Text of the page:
Tuesday, June 21, 2011

Word Wonder -- accept

1. To receive with favour, willingness or consent.  2. To give an affirmative answer to.  3. To receive as satisfactory or sufficent: to accept an apology.  4. To take with good grace; submit to: to accept the inevitable. [From the Latin acceptare and often accipere, which mean "to take": ad- to + capere to take] -- Funk & Wagnall's Canadian College Dictionary

When I started writing this blog post I was going to use the word "acceptance." However, as I typed the definitions, I decided that acceptance, as a noun, seems to be a more passive word than the verb "accept." When I think about acceptance I get a peaceful image of somebody not much like me -- some guru guy meditating serenely on a mountainside or something. Nice image, but sometimes it's hard to replace the image of the guru with an image of myself.

On the other hand, the verb "accept" carries some energy with it. This is something I can do, even if it's hard or unwelcome to think about. Since I believe in taking positive action to help myself and others, I switched to the verb form of the word. As I've said before, sometimes doing anything is better than doing nothing.

Acceptance is the result of taking the action to accept, so it makes more sense to me to begin at the beginning.

When something is going wrong or unwelcome news comes, most people's first defense is to feel shock or surprise and a sense of unreality: This can't be happening! As time goes along, the change usually starts to feel less surprising, even if it's still unwelcome. There are no absolute reactions or order in which they come, but many people do feel angry, frustrated, sad, confused and/or unwilling to accept the change. These reactions to change and stress can last minutes, days, weeks or longer. Everyone is different.

What is similar about us, though, is that we all have a choice about accepting the change that's been dumped on us. As you read in the definition above, to accept refers to many related actions:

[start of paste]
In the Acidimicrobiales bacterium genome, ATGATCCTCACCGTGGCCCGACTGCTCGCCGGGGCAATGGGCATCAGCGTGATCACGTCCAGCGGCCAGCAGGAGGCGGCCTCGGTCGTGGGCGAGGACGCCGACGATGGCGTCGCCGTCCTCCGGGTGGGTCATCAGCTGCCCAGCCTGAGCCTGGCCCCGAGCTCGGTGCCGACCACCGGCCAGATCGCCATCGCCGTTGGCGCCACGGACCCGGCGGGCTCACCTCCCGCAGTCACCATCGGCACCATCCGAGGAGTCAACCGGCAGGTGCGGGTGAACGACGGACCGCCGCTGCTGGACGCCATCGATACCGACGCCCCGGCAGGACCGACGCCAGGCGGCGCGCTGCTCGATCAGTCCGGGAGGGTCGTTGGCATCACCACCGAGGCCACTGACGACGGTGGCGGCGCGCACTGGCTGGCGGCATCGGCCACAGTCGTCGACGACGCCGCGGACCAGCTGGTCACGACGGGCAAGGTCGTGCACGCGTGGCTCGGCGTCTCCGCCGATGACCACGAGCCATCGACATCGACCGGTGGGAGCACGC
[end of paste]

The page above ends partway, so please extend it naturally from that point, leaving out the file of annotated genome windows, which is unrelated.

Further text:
• To receive with favour, willingness or consent.
  • To give an affirmative answer to.
  • To receive as satisfactory or sufficent
  • To take with good grace
Nowhere does the definition talk about being delighted or thrilled; instead it speaks of willingness and receiving and taking with good grace. The kind of challenges that are hard to accept usually bring pain or loss or something else few of us welcome. But positive action is still possible. Here are some statements you can say to yourself (in your own words, if you like) that might make change easier to accept:
  • This is really hard, and it's a good idea to allow myself to feel all my feelings. BUT I am willing (even the smallest amount) to receive this change, to stop rejecting it and everything connected to it. I don't have to like it, but it doesn't help me to dwell on my anger and resentment, either.
  • I will open my heart, mind and hands as far as I can to see where I can say "Yes" in this situation.
  • This is what it is, and I can't change it. But I can change me and my response to this challenge.
  • There is so much in this situation that I can't control. BUT if I look, I will find something I can do something about.
  • What have I (or others) done in the past to handle tough circumstances? Maybe I'll try one or two of those things now. When one thing doesn't work, I can' always try something different.
  • Life happens to everybody, and it isn't always fun or terrible. It just is.
You probably already use some of these ideas or others like them. I do, too. But it can be helpful to re-examine even familiar strategies, to refresh our thinking and feeling so that we can act in ways that help rather than hinder. None of this is likely to be a steady uphill climb. Many of life's challenges feel like a roller coaster ride of fear, pain, hope, effort, support, loss, success, confusion and more change. That's really just the way life is sometimes, and learning to accept that helps when a world of hurt hits you.

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